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Added August 29th, 2016 by Ian

WBC says Olympic boxing needs to reinstate headgear

Mauricio Sulaiman, the president of the professional World Boxing Council, is pushing for headgear to be reinstated in amateur Olympic bouts. This comes after the AIBA (International Boxing Association) allowed male boxers to compete in the recent 2016 Olympics in Rio de Janeiro, Brazil without the traditional headgear. However, female boxers still fought with it on. Sulaiman said too many boxers received facial and head cuts during their bouts and this was because their heads were unprotected.

Sulaiman told the Los Angeles Times newspaper that he believed before the Olympics that the AIBA should think twice about their decision since it could be a dangerous one. He said the number of cuts suffered by boxers down in Brazil proved that he was right. Bantamweight Vladimir Nikitin of Russia was cut in his quarterfinal bout against Michael Conlan of Ireland and couldn’t continue in the competition. He had to pull out of his semifinal match against American Shakur Stevenson. Ironically, there was an uproar after Nikitin was handed the decision against Conlan as most observers felt the Irish boxer had clearly won.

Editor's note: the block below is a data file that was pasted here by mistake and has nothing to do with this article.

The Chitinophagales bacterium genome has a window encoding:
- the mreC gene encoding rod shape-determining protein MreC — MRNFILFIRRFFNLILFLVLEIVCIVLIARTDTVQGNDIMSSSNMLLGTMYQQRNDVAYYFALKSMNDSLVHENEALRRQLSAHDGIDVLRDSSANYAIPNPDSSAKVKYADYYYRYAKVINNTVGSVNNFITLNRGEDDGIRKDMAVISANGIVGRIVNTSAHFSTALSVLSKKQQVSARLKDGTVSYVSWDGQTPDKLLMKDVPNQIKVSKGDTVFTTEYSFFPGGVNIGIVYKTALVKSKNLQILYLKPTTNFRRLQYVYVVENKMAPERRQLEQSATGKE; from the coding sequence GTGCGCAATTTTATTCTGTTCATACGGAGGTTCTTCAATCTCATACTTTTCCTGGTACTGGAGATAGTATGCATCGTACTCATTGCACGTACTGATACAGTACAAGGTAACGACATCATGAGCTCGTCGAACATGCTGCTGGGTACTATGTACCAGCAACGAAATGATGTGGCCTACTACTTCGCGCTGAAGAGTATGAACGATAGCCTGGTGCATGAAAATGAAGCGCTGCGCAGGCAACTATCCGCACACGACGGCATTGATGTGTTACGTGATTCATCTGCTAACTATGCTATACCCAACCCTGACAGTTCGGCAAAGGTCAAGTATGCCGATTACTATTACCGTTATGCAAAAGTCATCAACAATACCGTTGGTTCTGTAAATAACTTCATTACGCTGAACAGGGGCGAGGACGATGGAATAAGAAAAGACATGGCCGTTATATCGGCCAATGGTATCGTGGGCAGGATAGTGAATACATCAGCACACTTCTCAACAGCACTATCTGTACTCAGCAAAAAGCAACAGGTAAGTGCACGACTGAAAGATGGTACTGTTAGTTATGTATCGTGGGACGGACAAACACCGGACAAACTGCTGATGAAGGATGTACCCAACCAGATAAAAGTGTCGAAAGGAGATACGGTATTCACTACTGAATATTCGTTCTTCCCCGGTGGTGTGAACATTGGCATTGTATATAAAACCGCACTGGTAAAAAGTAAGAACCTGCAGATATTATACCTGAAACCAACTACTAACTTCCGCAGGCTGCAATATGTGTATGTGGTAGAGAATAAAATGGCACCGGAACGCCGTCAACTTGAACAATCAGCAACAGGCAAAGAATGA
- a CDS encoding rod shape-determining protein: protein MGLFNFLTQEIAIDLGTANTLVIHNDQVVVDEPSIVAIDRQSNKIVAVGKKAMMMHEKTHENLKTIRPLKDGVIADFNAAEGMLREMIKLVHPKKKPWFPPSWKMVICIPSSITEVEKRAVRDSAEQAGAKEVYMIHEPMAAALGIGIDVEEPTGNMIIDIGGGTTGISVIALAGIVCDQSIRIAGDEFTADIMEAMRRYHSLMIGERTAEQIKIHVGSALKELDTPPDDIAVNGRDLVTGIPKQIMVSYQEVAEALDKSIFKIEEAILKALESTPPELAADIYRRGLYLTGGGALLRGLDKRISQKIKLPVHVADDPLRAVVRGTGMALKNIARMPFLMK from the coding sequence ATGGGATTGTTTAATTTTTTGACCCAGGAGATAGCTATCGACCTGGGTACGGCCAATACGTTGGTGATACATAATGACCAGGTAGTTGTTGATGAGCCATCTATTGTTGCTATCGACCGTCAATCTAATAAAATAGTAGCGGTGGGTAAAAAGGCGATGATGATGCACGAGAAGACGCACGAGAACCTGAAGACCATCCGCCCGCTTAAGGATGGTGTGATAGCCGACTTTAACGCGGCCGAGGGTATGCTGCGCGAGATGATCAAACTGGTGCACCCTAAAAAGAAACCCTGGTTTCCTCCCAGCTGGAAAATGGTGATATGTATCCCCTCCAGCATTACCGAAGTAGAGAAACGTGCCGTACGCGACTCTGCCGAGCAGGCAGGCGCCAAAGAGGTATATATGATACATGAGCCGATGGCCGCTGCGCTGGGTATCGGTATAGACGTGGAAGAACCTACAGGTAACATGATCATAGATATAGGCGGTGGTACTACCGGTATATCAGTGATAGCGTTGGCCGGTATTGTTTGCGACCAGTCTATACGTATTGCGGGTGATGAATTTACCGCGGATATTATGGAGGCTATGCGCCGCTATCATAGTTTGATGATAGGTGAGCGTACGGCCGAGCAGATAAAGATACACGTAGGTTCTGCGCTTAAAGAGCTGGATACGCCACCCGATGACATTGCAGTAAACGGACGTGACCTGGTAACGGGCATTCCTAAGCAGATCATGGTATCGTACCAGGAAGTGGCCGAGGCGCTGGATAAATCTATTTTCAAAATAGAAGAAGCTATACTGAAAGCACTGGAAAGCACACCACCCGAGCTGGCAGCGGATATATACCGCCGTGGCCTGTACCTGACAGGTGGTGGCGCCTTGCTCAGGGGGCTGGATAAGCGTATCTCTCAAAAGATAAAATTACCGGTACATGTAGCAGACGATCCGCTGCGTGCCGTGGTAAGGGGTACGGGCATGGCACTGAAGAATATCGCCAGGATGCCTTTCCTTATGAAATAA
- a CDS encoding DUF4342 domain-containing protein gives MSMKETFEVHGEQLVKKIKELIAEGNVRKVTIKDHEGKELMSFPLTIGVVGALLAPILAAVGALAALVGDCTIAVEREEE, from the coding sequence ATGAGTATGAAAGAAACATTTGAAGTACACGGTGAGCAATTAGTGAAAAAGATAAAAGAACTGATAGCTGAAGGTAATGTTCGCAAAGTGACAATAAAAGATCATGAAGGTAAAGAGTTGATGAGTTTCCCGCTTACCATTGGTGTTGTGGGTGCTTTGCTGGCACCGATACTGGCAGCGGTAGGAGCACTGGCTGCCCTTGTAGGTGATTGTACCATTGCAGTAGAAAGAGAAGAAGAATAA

The decision for Nikitin led to half a dozen referees and judges being relieved of their duties. This meant Stevenson received a bye against Nikitin since he couldn’t continue and Conlan, who deserved to win, wasn’t able to fill in for the injured Russian. Before the Olympics, the AIBA said the removal of headgear would actually be safer for boxers, but Sulaiman said the number of cuts at the tournament, most of them caused by head butts, contradicts that statement. The AIBA said the headgear creates a false sense of security for boxers and they create a punching target. The organization also claimed that the number of acute brain injures decreased when boxers fought without the headgear.

Sulaiman argued that while brain injuries may go down, the number of cuts go up significantly without the use of headgear. The Mexican said headgear has been an effective way of protecting boxers since 1984 and it should still be used. Sulaiman added that the AIBA should have done more research before making the decision to do away with head protection. He remarked, “With multiple fights in a short period of time during the Olympics, cuts can cause the fighters to be out of the competition.”

Sulaiman is in an odd position though since his organization the WBC, said it will ban professional boxers from their rankings for two years if they participate in the Olympics. Critics say that since he doesn’t want pro boxers competing in the Games and because he runs a professional boxing organization, then it’s really none of his business what the AIBA decides to do. In fact, the amateur boxing organization may even decide to do away with headgear for female boxers at the next Olympics in Tokyo, Japan in 2020.

 
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